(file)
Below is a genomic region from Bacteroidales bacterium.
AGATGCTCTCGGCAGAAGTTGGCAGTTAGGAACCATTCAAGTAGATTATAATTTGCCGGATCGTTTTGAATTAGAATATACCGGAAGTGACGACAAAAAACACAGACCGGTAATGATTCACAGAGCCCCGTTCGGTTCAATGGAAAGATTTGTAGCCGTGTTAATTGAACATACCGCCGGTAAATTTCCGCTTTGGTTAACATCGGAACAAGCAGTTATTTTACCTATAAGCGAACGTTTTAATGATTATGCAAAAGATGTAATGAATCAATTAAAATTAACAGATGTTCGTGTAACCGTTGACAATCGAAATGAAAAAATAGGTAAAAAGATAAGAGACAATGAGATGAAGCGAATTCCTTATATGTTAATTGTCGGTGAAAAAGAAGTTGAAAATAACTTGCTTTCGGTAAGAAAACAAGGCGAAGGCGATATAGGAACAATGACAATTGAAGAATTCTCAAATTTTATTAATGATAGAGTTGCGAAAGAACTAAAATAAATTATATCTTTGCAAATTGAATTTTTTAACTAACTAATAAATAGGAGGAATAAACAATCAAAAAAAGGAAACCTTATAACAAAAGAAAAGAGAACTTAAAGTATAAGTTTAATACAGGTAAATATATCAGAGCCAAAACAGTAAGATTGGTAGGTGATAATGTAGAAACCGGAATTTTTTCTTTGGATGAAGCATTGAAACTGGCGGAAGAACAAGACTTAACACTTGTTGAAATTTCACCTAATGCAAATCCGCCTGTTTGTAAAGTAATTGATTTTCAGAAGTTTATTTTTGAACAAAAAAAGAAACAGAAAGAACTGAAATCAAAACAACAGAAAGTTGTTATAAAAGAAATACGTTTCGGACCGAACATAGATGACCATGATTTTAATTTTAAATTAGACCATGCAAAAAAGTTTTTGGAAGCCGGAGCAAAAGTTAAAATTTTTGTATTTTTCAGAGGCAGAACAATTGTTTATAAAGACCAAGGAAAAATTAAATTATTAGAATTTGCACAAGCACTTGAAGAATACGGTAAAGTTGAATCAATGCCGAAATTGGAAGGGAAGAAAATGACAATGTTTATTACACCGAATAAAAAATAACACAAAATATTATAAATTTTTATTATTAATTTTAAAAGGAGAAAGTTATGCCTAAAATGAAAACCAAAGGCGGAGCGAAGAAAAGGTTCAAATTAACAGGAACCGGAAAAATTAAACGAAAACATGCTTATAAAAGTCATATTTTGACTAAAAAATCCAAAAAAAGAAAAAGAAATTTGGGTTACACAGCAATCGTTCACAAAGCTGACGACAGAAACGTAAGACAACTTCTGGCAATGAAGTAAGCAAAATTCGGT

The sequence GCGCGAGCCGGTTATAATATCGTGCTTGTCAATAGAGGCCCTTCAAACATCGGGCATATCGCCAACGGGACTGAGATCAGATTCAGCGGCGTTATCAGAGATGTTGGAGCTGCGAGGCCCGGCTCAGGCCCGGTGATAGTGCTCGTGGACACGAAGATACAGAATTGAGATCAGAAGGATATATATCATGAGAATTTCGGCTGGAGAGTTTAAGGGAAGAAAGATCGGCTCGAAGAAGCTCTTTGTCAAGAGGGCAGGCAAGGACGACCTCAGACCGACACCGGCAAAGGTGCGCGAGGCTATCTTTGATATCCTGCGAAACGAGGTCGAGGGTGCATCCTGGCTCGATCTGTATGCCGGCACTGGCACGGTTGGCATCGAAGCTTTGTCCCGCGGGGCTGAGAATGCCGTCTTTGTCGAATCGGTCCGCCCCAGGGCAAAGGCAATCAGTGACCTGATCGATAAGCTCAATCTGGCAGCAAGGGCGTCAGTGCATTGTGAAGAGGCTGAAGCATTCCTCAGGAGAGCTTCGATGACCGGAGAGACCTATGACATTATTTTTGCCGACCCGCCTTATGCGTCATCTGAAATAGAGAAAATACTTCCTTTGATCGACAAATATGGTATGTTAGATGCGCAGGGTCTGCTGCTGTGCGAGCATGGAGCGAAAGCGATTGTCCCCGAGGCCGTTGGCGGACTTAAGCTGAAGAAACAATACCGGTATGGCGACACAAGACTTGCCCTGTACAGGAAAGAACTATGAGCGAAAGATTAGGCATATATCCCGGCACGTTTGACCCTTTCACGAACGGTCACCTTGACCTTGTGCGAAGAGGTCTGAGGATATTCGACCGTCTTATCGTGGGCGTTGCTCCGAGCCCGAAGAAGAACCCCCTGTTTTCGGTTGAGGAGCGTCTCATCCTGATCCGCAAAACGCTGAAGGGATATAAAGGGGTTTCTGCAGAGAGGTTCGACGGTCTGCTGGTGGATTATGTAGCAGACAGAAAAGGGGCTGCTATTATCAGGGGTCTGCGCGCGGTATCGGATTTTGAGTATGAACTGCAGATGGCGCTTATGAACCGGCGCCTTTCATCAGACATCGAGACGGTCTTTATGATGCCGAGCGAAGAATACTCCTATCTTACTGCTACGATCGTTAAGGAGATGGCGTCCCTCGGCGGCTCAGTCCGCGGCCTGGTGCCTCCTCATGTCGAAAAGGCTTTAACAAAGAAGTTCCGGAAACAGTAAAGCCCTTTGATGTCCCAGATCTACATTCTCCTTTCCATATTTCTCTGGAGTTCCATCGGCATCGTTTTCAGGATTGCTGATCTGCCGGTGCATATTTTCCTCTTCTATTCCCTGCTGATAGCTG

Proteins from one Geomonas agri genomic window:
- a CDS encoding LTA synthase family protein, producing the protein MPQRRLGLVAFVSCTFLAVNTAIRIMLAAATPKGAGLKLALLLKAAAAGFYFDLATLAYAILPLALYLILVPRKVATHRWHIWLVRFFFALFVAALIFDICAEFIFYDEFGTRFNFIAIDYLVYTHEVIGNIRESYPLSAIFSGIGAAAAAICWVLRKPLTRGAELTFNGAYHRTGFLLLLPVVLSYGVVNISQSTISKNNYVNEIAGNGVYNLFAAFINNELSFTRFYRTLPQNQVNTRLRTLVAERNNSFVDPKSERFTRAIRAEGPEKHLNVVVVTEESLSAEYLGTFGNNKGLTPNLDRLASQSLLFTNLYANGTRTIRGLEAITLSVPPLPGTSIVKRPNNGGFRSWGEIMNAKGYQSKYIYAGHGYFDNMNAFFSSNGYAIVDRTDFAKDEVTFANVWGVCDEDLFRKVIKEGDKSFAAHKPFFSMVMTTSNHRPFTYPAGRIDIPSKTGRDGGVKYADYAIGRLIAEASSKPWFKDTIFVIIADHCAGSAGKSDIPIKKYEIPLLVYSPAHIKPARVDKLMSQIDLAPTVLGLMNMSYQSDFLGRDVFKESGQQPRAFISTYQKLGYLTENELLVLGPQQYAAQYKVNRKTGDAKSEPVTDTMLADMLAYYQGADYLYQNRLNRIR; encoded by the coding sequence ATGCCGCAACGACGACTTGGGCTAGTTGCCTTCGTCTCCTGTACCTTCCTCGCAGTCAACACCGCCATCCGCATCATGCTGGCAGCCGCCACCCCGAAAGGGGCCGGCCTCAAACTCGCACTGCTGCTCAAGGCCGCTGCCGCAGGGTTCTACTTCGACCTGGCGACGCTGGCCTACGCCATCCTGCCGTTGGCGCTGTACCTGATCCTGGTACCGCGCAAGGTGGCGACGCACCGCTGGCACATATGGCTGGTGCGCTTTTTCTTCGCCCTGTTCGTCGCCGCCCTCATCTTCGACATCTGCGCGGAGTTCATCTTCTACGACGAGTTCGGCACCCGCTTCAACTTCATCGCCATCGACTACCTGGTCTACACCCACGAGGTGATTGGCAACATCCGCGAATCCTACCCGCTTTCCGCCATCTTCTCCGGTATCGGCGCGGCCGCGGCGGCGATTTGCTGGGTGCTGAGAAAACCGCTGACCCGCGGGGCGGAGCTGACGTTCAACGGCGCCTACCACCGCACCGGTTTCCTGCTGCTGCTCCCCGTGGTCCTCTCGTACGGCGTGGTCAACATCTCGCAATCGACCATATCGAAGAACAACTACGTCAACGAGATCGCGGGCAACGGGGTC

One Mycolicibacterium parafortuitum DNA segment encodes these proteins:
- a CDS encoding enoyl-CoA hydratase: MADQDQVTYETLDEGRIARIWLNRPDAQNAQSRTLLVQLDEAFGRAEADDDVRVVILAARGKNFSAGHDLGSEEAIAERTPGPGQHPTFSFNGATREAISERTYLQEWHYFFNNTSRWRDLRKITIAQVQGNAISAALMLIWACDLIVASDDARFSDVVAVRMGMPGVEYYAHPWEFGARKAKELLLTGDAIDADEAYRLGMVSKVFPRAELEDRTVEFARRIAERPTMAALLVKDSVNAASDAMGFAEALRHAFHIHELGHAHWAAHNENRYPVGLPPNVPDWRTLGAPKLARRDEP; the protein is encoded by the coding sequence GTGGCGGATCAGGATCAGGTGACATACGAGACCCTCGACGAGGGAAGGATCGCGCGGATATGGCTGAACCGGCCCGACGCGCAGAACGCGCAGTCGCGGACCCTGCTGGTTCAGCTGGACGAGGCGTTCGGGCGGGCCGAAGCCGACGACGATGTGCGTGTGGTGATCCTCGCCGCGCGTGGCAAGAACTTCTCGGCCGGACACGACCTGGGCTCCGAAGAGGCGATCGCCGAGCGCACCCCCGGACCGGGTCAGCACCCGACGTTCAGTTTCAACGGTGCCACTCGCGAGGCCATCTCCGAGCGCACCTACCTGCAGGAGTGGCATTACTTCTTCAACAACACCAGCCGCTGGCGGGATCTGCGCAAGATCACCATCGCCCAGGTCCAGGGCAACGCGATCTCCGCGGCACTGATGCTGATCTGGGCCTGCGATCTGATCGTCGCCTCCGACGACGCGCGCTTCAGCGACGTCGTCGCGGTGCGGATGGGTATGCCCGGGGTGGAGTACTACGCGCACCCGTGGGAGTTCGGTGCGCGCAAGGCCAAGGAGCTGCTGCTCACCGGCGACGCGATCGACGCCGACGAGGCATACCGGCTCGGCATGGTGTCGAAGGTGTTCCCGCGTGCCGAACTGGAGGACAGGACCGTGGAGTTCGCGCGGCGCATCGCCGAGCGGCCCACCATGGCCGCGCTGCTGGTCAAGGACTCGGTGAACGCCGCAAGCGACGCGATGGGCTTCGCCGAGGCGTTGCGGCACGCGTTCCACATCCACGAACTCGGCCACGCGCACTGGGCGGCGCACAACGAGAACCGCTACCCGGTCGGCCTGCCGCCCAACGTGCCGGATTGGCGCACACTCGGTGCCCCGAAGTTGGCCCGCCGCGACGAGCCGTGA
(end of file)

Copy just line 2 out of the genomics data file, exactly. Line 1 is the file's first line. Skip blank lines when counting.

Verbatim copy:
AGATGCTCTCGGCAGAAGTTGGCAGTTAGGAACCATTCAAGTAGATTATAATTTGCCGGATCGTTTTGAATTAGAATATACCGGAAGTGACGACAAAAAACACAGACCGGTAATGATTCACAGAGCCCCGTTCGGTTCAATGGAAAGATTTGTAGCCGTGTTAATTGAACATACCGCCGGTAAATTTCCGCTTTGGTTAACATCGGAACAAGCAGTTATTTTACCTATAAGCGAACGTTTTAATGATTATGCAAAAGATGTAATGAATCAATTAAAATTAACAGATGTTCGTGTAACCGTTGACAATCGAAATGAAAAAATAGGTAAAAAGATAAGAGACAATGAGATGAAGCGAATTCCTTATATGTTAATTGTCGGTGAAAAAGAAGTTGAAAATAACTTGCTTTCGGTAAGAAAACAAGGCGAAGGCGATATAGGAACAATGACAATTGAAGAATTCTCAAATTTTATTAATGATAGAGTTGCGAAAGAACTAAAATAAATTATATCTTTGCAAATTGAATTTTTTAACTAACTAATAAATAGGAGGAATAAACAATCAAAAAAAGGAAACCTTATAACAAAAGAAAAGAGAACTTAAAGTATAAGTTTAATACAGGTAAATATATCAGAGCCAAAACAGTAAGATTGGTAGGTGATAATGTAGAAACCGGAATTTTTTCTTTGGATGAAGCATTGAAACTGGCGGAAGAACAAGACTTAACACTTGTTGAAATTTCACCTAATGCAAATCCGCCTGTTTGTAAAGTAATTGATTTTCAGAAGTTTATTTTTGAACAAAAAAAGAAACAGAAAGAACTGAAATCAAAACAACAGAAAGTTGTTATAAAAGAAATACGTTTCGGACCGAACATAGATGACCATGATTTTAATTTTAAATTAGACCATGCAAAAAAGTTTTTGGAAGCCGGAGCAAAAGTTAAAATTTTTGTATTTTTCAGAGGCAGAACAATTGTTTATAAAGACCAAGGAAAAATTAAATTATTAGAATTTGCACAAGCACTTGAAGAATACGGTAAAGTTGAATCAATGCCGAAATTGGAAGGGAAGAAAATGACAATGTTTATTACACCGAATAAAAAATAACACAAAATATTATAAATTTTTATTATTAATTTTAAAAGGAGAAAGTTATGCCTAAAATGAAAACCAAAGGCGGAGCGAAGAAAAGGTTCAAATTAACAGGAACCGGAAAAATTAAACGAAAACATGCTTATAAAAGTCATATTTTGACTAAAAAATCCAAAAAAAGAAAAAGAAATTTGGGTTACACAGCAATCGTTCACAAAGCTGACGACAGAAACGTAAGACAACTTCTGGCAATGAAGTAAGCAAAATTCGGT